This disturbingly echoes the rationale invoked during the era of UN sanctions against Iraq less than two decades ago, in which Washington and London’s routine blocking of what they similarly dubbed dual-use items, such as childhood vaccines and water treatment equipment under the Oil for Food programme, led to the deaths of up to 500,000 children under 5 by 2003. Then-Secretary of State Madeleine Albright’s infamous proclamation that these deaths were a “price…worth” paying for US goals has been reprised in Rep Brad Sherman’s (D-CA) open (albeit refreshingly honest) call to “hurt the Iranian people”.
More fundamentally, the alleged humanitarian exemptions have been rendered meaningless by a sanctions regime that has functioned – as intended – as a blunt instrument against Iranian economic activity.
As highlighted in a report released last year by the Wilson Center, the blacklisting of Iran’s Central Bank and “draconian” penalties for sanctions violations have made private banks exceedingly reluctant to finance any imports, medical or otherwise. A lack of hard currency has made Iran increasingly dependent on a barter system to obtain potentially poorer quality drugs from China and India, while for the newest medicines still under patent, there is no alternative source. Prohibitions on shipping have further choked off vital trade routes.
In an implicit acknowledgement that the sanctions regime has hindered the import of humanitarian supplies, the P5+1 pledged, as part of the recent nuclear deal, to “facilitate” the import of exempted humanitarian items, such as medicines and medical devices through the creation of a separate financial channel to handle these transactions.
Sanctioning health care
However, the Obama administration has as yet provided no specifics on how it would implement this provision and address the root causes within the financial and shipping systems inhibiting the import of humanitarian items. Indeed, since the deal, the administration has stepped up its crackdown on alleged sanctions violators, further intimidating would-be business partners from engaging in permitted trade with Iran.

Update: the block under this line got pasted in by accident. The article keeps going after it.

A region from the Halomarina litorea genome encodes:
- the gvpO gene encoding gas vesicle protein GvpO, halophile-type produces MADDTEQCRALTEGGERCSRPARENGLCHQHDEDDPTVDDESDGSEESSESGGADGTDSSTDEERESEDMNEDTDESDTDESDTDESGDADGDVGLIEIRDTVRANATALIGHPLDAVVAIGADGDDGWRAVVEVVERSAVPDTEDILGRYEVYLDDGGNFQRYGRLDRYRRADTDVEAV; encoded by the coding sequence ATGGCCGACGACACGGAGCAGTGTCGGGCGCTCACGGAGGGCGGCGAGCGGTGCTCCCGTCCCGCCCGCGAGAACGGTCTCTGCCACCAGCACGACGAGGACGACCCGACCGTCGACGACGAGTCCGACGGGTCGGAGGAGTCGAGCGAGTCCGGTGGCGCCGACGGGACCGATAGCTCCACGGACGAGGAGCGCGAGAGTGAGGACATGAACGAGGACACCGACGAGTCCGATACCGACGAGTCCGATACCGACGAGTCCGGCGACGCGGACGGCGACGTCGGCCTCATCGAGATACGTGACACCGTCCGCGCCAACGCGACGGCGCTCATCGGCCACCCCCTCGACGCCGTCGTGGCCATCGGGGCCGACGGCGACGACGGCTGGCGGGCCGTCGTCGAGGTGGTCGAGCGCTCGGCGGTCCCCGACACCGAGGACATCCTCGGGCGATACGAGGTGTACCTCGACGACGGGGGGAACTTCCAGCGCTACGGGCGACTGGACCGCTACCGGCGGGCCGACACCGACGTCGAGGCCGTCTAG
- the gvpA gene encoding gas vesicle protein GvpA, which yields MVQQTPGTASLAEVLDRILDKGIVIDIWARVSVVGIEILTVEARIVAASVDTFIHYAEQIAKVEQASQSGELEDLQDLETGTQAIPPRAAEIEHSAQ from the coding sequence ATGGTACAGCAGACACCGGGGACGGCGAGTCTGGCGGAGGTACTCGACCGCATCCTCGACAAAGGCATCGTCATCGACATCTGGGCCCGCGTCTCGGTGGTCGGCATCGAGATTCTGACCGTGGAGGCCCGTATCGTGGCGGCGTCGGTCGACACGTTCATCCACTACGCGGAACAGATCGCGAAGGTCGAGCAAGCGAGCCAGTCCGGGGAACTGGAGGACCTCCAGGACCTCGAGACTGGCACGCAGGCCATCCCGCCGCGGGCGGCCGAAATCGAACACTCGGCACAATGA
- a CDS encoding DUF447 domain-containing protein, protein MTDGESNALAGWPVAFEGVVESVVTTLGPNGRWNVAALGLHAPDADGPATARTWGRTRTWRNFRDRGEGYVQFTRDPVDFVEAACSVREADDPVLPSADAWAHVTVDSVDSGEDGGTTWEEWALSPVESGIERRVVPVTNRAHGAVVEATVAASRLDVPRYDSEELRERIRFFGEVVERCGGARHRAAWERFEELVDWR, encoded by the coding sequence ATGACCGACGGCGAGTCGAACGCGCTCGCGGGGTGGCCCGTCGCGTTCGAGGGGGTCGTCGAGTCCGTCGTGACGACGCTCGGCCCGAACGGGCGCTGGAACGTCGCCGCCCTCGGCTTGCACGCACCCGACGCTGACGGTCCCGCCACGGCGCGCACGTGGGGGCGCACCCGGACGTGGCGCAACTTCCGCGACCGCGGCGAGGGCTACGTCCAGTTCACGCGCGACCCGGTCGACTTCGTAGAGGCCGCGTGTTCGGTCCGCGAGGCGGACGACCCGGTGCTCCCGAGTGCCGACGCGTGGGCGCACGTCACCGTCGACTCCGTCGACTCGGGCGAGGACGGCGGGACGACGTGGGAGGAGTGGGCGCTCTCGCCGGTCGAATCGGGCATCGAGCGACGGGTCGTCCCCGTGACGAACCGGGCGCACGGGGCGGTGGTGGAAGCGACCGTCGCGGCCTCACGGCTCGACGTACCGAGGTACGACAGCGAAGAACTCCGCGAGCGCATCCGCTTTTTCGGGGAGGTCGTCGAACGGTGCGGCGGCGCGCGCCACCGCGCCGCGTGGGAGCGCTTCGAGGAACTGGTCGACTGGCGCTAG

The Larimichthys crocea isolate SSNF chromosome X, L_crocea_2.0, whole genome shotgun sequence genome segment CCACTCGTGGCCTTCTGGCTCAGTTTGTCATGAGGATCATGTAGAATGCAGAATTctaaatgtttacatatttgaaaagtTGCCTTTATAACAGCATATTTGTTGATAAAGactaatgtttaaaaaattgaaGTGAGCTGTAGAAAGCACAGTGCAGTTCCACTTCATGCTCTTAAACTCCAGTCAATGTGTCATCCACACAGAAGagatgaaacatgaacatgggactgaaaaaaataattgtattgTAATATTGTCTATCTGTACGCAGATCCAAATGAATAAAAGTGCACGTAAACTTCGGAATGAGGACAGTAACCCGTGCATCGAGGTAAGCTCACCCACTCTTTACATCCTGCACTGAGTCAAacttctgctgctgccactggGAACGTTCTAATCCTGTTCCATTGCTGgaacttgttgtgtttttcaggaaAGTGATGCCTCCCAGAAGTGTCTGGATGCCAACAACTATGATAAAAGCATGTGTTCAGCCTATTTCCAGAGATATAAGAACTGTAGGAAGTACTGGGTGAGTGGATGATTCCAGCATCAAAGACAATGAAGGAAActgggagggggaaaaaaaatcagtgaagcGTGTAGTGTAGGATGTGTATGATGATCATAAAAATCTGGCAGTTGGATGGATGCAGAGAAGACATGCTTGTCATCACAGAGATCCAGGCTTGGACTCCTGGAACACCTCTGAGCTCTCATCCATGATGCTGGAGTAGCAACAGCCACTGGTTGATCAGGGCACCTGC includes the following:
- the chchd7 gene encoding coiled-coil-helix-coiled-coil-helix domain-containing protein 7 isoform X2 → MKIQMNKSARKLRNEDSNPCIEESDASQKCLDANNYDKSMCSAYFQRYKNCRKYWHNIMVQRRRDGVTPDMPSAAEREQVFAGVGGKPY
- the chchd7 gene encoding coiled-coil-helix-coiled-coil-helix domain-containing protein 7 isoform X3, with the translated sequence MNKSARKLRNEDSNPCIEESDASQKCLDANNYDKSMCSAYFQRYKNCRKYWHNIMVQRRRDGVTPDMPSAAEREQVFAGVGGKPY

Leading authorities within industries impacted by the sanctions are, to say the least, sceptical of this new pledge, labeling the Obama administration’s past handling of humanitarian trade a “disaster”.
Ultimately, talk of humanitarian exemptions misses the broader point about the underlying logic of Western sanctions policies against the developing world over the past half-century. As in other cases (eg Iraq, Cuba, Gaza), the inconvenient truth of President Obama’s sanctions policy is that its effectiveness is measured directly by the level of economic suffering inflicted on the civilian population – suffering that invariably extends to the health sector his administration purportedly spares.
To take just one obvious example, rising unemployment inevitably reduces access to healthcare in a country largely reliant on employer-based health insurance, with newly uninsured Iranians among those forced into a now-thriving black market to obtain medicines and other basic care.
The recent interim deal will do little to alleviate these underlying causes of the country’s humanitarian crisis. For all the bipartisan hysteria on Capitol Hill about the easing of the sanctions, the “vast bulk” of the sanctions regime against Iran still remains in place, with the total relief over the six months of the interim deal pegged at $7bn, or just 1 percent of Iran’s GDP.
In the coming months, the Obama administration and European authorities must be held accountable for implementing their promise to ease trade in humanitarian items, especially by US media that has thus far rendered the Iranian people all but invisible in its reporting on the sanctions.
However, absent a rollback of the sanctions’ most draconian provisions, promises of humanitarian relief within a policy of collective punishment designed solely to cripple their nation’s economy are, for average Iranians, empty and self-serving gestures.
By Al Jazeera